Oftentimes the best passive income strategies are the ones with the lowest risk. As someone who’s focused on building his nurse practitioner business, I want money-earning opportunities that produce good returns and take as little effort as possible.
Thankfully, it doesn’t get any easier than this. To tame inflation, the Federal Reserve raising interest rates ten times and 475 bias points since March 2022. While this has caused mortgages and other loans to become more than they’ve been in over 15 years, it has also brought back an old but effective passive income strategy: CD ladders.
In case you don’t know, CD stands for “certificate of deposit.” These are bank products where you agree to tie up your money for anywhere between 3 and 60 months in exchange for a guaranteed rate of return.
For years (while interest rates were low), you’ve probably seen CDs advertised on bank websites but ignored them because they paid virtually nothing. However, that’s recently changed. Since the interest rates offered by banks are correlated to the federal funds rate, CD yields have been surging.
If history repeats itself, then this could mean easy money. Similar to now, the Fed also raised interest rates back in the 1970s to combat inflation. Even though they eventually got prices under control, interest rates stayed relatively high throughout the 1980s and 1990s. That enabled millions of people to go to do nothing more than go to the bank, hand them their money, and earn 5% to 8% each year.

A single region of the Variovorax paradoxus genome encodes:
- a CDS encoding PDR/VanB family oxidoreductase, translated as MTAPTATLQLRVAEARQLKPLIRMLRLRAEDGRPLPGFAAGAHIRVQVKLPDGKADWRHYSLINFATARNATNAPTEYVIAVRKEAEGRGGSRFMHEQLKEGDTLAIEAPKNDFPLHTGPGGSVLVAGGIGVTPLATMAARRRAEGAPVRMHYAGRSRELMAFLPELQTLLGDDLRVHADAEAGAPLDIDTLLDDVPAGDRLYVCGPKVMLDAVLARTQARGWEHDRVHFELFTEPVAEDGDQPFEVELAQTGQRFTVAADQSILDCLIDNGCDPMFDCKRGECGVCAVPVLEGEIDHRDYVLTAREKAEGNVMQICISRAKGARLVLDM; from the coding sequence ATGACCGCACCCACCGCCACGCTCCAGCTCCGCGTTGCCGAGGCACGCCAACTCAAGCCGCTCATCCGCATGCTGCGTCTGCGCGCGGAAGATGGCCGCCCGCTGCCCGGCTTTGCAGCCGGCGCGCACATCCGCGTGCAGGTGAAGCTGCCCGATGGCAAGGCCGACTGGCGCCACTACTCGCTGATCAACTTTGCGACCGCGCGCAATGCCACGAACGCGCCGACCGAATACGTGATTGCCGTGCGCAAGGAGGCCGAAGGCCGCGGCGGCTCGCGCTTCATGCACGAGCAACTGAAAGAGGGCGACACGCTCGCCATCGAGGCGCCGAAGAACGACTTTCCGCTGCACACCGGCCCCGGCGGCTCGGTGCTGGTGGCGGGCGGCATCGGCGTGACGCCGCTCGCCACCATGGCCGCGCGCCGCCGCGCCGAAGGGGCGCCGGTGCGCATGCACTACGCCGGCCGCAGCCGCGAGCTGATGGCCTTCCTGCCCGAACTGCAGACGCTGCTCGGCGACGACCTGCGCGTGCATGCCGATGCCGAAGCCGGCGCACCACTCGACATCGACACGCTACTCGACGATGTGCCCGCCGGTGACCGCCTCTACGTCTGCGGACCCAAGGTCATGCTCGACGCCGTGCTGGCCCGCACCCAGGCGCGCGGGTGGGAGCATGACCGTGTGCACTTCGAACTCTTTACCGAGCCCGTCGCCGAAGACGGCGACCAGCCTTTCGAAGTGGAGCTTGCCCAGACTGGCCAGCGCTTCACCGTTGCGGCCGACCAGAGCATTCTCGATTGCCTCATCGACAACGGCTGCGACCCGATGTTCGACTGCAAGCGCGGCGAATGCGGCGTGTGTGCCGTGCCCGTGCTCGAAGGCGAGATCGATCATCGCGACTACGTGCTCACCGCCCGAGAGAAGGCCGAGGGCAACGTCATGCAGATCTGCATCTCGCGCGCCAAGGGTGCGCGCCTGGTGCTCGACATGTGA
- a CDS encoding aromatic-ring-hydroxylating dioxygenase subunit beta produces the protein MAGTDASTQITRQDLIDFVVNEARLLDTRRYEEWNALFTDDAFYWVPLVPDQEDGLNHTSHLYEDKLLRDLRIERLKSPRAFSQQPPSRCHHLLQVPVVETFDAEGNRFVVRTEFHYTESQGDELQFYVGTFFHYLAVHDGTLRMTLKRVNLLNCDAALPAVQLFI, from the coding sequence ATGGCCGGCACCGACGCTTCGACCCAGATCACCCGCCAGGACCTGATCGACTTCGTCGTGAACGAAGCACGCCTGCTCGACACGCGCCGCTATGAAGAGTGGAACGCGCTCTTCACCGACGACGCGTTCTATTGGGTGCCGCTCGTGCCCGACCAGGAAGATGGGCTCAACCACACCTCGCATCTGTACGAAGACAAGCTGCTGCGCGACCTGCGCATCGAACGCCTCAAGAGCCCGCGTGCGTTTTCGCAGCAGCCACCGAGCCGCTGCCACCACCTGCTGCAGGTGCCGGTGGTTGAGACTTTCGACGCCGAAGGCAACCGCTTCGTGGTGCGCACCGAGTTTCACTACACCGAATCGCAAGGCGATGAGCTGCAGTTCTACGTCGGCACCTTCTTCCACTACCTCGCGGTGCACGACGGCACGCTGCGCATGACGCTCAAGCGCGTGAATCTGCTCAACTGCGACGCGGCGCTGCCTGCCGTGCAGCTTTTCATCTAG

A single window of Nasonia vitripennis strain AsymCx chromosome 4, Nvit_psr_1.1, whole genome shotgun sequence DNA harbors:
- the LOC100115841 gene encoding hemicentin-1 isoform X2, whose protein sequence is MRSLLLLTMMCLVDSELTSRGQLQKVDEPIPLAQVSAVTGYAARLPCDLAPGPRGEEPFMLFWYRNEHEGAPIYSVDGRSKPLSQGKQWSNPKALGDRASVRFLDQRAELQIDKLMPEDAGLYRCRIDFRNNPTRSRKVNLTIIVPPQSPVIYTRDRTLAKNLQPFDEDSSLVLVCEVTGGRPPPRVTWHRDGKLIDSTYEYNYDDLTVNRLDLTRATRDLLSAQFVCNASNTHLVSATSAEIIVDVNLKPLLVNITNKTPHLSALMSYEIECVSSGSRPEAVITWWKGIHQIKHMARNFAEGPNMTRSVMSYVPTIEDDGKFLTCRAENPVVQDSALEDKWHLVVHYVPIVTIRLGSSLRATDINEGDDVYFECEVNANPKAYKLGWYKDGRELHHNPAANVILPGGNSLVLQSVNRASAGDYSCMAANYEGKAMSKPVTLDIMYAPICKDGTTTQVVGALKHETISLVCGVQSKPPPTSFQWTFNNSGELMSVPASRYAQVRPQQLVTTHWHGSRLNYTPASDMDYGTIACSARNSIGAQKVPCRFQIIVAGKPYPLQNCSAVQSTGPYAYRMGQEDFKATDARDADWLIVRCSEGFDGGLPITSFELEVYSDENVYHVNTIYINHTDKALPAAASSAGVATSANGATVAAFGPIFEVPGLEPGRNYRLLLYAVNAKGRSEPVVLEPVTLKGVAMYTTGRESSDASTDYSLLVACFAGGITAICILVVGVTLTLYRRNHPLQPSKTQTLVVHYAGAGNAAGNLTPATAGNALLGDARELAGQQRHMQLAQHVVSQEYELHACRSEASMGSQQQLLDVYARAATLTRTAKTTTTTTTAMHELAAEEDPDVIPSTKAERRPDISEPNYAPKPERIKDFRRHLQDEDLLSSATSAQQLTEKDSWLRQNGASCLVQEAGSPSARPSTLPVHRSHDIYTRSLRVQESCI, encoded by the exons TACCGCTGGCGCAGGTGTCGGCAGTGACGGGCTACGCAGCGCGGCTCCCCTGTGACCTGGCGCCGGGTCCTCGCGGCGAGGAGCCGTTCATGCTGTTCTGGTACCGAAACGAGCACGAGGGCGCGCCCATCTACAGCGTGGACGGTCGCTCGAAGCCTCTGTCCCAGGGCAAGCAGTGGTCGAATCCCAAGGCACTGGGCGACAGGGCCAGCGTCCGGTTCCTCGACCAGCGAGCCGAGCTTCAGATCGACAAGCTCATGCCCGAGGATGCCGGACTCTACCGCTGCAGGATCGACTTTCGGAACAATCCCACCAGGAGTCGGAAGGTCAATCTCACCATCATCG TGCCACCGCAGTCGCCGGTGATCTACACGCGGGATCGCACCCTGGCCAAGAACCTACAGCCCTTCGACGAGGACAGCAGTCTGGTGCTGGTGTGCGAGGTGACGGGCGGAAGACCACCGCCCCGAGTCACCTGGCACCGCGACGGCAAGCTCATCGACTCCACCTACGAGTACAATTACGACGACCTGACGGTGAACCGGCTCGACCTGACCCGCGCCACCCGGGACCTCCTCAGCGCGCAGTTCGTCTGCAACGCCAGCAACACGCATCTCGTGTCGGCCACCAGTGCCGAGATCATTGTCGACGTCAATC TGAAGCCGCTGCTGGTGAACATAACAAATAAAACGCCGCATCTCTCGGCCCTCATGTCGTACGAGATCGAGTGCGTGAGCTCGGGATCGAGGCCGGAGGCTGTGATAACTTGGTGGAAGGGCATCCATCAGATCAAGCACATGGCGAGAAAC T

However, traditional CDs do come with a few issues. That’s why in this post, I’m going to show you how to optimize your returns through what’s called a “CD ladder”.
How Does a CD Ladder Work?
What do I mean by “ladder”? Why not just go to the bank and open a regular CD?
Consider the following. Let’s say you’ve got $10,000 that you’d like to put into a 12-month CD that pays a 4% APR. If you give the bank your money, you will receive $400 at the end of the year.
Not bad… but there are a few problems:
- You have to wait a full year to collect the interest payment.
- If you need a portion of your money between and then, then you’ll have to pay a penalty to break your CD. Most banks will charge some or all of the interest you’ve accumulated so far.
- What if interest rates go up? The Federal Reserve has stated many times that they’re not done raising interest rates, and we may still see at least two more before the end of 2023.
This is where the CD ladder takes passive interest payments to a whole new level.
Instead of investing the whole $10,000 all at once, you’d instead buy four separate CDs:
- A 3-month CD for $2,500
- A 6-month CD for $2,500
- A 9-month CD for $2,500
- A 12-month CD for $2,500
From here, you’ll do the following:
- Wait for the 3-month CD to mature. When it does, renew it for another 12 months so that it matures 3 months after your last CD (i.e., 15 months from the initial start).
- Next, wait for the 6-month CD to mature. When it does, new it for another 12 months so that it matures 3 months after the CD you opened in the last step (i.e. 18 months from the initial start).
- Repeat this process for each CD in the series as it matures.